By Inga Wismer
My husband and I were a happy family with two boys when found myself pregnant with a third baby. I lost that baby to a miscarriage. After much grief, I felt that I wanted to adopt and give love to another child who does not have a family.
Our hearts were drawn to a country in Africa, a poor, war-torn country where genocide killed millions of people. There are 5 million orphans and 50% of children do not live to their 5th birthday.
We adopted a little girl who was found alone and a little boy who was abandoned at birth in the hospital by his teenage mother. We originally wanted to adopt only one child, but the agency asked if we could consider two because of the dire orphan situation in the country.
It had been a rough almost 1.5 year journey to adopt two children where we had to fill out mounds of paperwork and raise a large sum of money in every way imaginable. Then came the hardest part—waiting!
One beautiful spring day we received a call from our agency that we should come to the airport to get our children. It was the happiest day of my life. We did not travel to the country as it was not allowed by our agency because of the war there. It felt so real, exciting, and scary all at once. The girl was very petite, in a beautiful African dress with lovely hair extensions. She was calling her escort “Mama,” and when she was given to me, she called me “Mama” right away and was holding on to me very tightly. The little boy looked sad and had a stomach illness. From the first moment, he preferred my husband.
Our kids were exhausted after their travels and slept for many hours. My son had bad viral diarrhea that infected everybody. My daughter had something worse–an amoebal intestinal parasite that caused permanent diarrhea and malnourishment. It took the longest time to figure out how to treat it.
Our biological children, who were 5 and 2.5 y.o, were jealous and a little lost in the background because all the attention was directed toward our new children and their urgent needs.
We bonded at home; we snuggled, read books, sang, colored, opened presents and had some visitors. It was a busy time. Our family grew from 4 to 6 members. There was a lot more cooking, cleaning and laundry. My new daughter didn’t want me to leave her even for a minute, and she screamed as soon as I would disappear from her sight.
She also would smear contents of her diaper on the walls and all over herself if I would leave her for a minute or did something that displeased her. It was exhausting. I barely slept at all.
Sometimes I felt I was losing it.
Around that time, I received a message from a person who traveled to that orphanage where our children came from. I learned that there were about 30 children housed in a small, dirty room with a concrete floor. The kids were fed every other day and there had been allegations of sexual abuse in that orphanage by a male attendant.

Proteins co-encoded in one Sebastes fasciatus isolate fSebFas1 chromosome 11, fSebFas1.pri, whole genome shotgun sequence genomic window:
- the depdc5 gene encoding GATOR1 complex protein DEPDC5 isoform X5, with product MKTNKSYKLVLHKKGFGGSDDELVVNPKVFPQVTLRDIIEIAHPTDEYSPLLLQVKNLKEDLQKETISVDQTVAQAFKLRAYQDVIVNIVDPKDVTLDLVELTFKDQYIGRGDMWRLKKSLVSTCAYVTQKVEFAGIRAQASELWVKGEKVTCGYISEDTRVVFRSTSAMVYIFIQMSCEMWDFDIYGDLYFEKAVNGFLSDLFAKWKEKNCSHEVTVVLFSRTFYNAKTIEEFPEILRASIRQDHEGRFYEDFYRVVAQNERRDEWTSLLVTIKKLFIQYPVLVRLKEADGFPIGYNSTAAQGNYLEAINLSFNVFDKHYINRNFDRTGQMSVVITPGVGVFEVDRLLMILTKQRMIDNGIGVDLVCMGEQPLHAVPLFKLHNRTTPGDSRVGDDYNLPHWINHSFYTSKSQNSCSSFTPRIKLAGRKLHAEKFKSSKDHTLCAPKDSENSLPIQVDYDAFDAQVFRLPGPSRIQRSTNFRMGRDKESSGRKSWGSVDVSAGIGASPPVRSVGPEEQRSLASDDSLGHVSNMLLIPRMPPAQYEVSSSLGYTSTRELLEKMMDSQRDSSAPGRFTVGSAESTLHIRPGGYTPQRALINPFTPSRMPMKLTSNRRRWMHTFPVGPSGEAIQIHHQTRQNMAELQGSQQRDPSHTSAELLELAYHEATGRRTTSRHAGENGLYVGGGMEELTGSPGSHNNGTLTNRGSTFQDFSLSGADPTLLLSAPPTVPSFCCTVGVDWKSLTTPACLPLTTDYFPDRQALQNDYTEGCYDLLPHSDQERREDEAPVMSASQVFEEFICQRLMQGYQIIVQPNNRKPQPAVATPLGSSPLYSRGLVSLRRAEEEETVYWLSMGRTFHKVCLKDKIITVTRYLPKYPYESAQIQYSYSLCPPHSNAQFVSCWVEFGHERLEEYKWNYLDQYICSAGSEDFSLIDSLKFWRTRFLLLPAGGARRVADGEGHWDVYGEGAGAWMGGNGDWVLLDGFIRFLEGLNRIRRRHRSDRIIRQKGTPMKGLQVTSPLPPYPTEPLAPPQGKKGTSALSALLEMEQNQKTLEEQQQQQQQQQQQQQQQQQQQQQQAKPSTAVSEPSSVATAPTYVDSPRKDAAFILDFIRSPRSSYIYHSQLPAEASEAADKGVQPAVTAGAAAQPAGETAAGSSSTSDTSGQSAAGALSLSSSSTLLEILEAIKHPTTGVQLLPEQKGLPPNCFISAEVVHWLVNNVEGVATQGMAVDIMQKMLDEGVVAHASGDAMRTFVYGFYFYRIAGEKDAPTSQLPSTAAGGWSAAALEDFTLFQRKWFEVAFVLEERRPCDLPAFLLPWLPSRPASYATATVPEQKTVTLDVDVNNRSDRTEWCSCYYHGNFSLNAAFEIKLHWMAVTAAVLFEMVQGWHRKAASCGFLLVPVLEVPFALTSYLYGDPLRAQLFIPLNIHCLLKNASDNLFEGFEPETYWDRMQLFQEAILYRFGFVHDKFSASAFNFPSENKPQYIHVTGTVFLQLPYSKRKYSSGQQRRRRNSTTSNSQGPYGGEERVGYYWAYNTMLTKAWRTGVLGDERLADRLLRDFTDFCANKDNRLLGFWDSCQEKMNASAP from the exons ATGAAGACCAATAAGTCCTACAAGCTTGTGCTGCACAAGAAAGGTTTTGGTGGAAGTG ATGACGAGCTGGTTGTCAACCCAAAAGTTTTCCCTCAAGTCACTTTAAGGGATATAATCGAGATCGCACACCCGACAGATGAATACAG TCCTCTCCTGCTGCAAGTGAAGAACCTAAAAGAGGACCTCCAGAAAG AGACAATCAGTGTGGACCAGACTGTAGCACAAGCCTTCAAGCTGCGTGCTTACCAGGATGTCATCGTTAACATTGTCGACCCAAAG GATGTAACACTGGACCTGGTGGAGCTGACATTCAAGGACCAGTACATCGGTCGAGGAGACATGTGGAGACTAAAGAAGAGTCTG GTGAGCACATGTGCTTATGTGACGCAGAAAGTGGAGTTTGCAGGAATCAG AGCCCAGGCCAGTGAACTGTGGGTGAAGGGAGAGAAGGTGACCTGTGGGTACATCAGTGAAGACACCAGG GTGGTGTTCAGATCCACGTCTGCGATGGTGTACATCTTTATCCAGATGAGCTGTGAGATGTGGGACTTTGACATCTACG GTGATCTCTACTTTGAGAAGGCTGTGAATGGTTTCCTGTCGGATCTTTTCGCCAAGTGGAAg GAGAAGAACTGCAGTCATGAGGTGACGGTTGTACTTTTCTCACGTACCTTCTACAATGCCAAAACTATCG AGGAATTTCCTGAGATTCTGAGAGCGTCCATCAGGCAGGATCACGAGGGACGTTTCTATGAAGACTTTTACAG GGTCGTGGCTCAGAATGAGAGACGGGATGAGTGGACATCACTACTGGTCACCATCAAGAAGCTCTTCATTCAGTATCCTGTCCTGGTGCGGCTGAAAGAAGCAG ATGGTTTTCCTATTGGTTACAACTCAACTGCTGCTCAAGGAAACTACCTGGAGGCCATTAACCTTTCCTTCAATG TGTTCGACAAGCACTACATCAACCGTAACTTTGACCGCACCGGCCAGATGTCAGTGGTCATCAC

Although our adopted daughter had more health and emotional issues, our adopted son had more delays and qualified for Early Intervention. We had months of speech therapy, and I tried very hard to teach him to talk, which yielded good results.
Also for some reason, our adopted son had aggressive outbursts, especially around dogs and little girls when he first came. In general, he strongly preferred males, so a mommy figure was not important to him. That didn’t help our bonding. He also had a bad food obsession where he ate until vomiting.
I thought my daughter and I shared that special bond until she started showing the same affection to strangers, especially if she wanted to get something from them.
What complicated everything is my unexpected pregnancy eight months after my kids arrived with terrible morning sickness and daily hormonal injections. When my baby was born, life was challenging with 5 little kids. Yet I still was trying to be the best mommy I could be.
We took local trips with my kids in a triple stroller, met with friends, some of whom were also adoptive parents of African children, and showed our busy, imperfect selves in public.
When my baby was about 4 months old, I received news from Russia that my 89-year-old father’s health deteriorated and he could no longer live independently. The situation was very serious as he was in a hospital and had no other relatives to take care of him. I was his only hope. So I went to Russia and brought my dad here.
Unfortunately, my dad’s health deteriorated rapidly, and he lost his ability to walk and became incontinent. He had a Russian caregiver with him that we had to pay for, too, which quickly depleted all our bank accounts.